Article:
Emma Stone was hardly alone in her ignorance about daily life for many African-Americans in the Deep South during the days of segregation, at a time when the civil rights movement was just gaining speed.
Stone is only 22, and she grew up in Arizona, a long way from the tensions that still sometimes rear their ugly head throughout those southern states. But this summer's busiest actress (Easy A; Crazy, Stupid, Love; Friends with Benefits) now knows the story quite well thanks to her lead role in The Help, opening nationwide tomorrow.
In the film, Stone plays Skeeter, a new college grad who wants to publish the story of several black maids in 1960s Mississippi. Stone learned plenty about their lives in preparing for the role, in reading the best-selling Kathryn Stockett novel upon which the film is based, and through conversations with co-stars Viola Davis and Octavia Spencer, who play two of the maids—"the help"—in the movie.
"I found myself learning the history of the time period in the Deep South," Stone said in a recent post-screening Q&A attended by CT. "Being raised in Arizona, my knowledge of the time period consisted of the stories of Rosa Parks and Martin Luther King, Jr. That's it. How are so many people from my generation not aware? This just happened. And yet we learned so much about ancient Roman history.
"On a personal level, I'm so grateful this film came into my life. It shone light on this period in history that I knew remarkably little about. I felt like Skeeter and I were learning at the same time."
Spencer (Seven Pounds; Dinner for Schmucks), who plays the feisty, outspoken Minny Jackson, had some reservations about playing a maid. "The first time I read through the manuscript I was a little taken aback," Spencer said at the same Q&A. "There was the dialect. But as I continued to read, I realized Kathryn wasn't making a typical maid story. She was sharing from a perspective that hadn't been done before and I thought that was really refreshing. It was one of the most special things I'd read in a long time."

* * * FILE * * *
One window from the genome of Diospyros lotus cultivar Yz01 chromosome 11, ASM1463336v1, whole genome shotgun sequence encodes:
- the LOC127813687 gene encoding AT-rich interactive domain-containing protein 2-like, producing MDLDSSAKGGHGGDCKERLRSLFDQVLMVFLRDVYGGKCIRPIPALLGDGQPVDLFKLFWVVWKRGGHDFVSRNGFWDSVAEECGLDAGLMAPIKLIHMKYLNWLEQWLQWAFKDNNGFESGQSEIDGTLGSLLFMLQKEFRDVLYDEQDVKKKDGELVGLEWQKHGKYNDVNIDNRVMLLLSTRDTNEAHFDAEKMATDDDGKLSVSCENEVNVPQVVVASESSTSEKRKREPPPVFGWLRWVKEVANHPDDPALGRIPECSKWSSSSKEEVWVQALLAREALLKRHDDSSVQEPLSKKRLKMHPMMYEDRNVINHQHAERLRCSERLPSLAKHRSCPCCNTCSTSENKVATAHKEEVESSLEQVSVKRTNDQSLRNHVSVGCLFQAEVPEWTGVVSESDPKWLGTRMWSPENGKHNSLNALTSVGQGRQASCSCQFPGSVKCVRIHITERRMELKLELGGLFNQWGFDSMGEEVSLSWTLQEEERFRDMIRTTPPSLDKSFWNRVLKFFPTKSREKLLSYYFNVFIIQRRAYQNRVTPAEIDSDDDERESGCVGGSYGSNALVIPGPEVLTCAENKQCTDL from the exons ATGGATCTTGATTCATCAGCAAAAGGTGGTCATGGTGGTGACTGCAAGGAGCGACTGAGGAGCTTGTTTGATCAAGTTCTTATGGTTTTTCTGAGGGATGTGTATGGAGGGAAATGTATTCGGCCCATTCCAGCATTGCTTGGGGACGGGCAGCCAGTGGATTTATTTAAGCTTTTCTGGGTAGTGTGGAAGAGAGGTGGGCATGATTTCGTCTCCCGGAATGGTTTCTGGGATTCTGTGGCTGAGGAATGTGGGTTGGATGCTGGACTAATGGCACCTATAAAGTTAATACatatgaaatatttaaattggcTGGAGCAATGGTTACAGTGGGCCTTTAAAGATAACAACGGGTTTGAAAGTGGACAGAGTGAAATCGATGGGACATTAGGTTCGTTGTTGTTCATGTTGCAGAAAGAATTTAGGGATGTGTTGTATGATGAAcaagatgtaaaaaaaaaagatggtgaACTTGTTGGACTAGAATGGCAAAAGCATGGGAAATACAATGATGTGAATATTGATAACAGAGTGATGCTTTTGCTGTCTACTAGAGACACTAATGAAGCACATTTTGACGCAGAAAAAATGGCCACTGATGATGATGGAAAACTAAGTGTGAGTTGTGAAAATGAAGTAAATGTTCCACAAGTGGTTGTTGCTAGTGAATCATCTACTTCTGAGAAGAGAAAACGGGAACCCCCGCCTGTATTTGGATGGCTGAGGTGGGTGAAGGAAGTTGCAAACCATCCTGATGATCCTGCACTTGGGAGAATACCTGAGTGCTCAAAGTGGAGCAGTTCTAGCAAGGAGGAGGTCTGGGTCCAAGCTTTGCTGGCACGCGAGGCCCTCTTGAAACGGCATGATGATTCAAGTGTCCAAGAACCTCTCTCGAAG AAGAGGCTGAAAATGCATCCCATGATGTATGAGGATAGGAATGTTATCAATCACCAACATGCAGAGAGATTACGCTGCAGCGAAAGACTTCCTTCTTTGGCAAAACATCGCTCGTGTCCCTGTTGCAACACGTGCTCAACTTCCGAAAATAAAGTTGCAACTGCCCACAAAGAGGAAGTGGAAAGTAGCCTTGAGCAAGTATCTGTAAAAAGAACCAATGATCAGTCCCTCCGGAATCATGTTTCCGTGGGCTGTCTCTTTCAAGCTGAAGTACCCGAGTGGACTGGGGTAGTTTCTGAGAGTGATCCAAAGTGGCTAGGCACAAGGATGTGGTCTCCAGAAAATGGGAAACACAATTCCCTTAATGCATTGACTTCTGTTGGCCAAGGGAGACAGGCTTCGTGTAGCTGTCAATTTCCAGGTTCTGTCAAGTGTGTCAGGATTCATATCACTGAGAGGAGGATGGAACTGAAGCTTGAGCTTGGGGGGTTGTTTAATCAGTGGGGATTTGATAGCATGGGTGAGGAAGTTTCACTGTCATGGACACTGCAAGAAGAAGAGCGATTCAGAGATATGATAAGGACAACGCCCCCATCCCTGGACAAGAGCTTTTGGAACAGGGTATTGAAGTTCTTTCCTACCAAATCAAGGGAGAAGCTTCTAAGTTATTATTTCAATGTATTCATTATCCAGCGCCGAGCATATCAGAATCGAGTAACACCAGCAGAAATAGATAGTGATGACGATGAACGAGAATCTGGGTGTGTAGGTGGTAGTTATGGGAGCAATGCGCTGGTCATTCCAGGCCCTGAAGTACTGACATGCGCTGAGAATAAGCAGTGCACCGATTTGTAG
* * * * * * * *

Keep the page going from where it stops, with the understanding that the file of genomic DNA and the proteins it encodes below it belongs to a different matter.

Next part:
Spencer, friends with Stockett and director Tate Taylor for years, admits being in the film wasn't always easy. "It was a very oppressive time in those days," she said, "and that wasn't a great mindset to be in every day. But it made me realize how much we've forgotten and how grateful I am. Even though Minny and Aibileen and Skeeter and all these women are fictitious, they represent scores of real people. I felt compelled to be so grateful for my life today and all the opportunities I have, and I think that's what made The Help even more meaningful to be a part of."
Davis had plenty to say about the film and her role as Aibileen, a withdrawn maid who takes her Christian faith very seriously.
"It wasn't just a chance for me to create a character that was interesting and complicated," Davis (Doubt; Eat Pray Love) said in the film's production notes. "But it was also a chance for me to be in a movie that illuminated a part of our history that we have a tendency to be silent about." She also admitted a reluctance to play Aibileen because of the "stigma attached to playing a maid in 2011," but notes that her mother, Mary, who spent years as a maid, was part of her inspiration.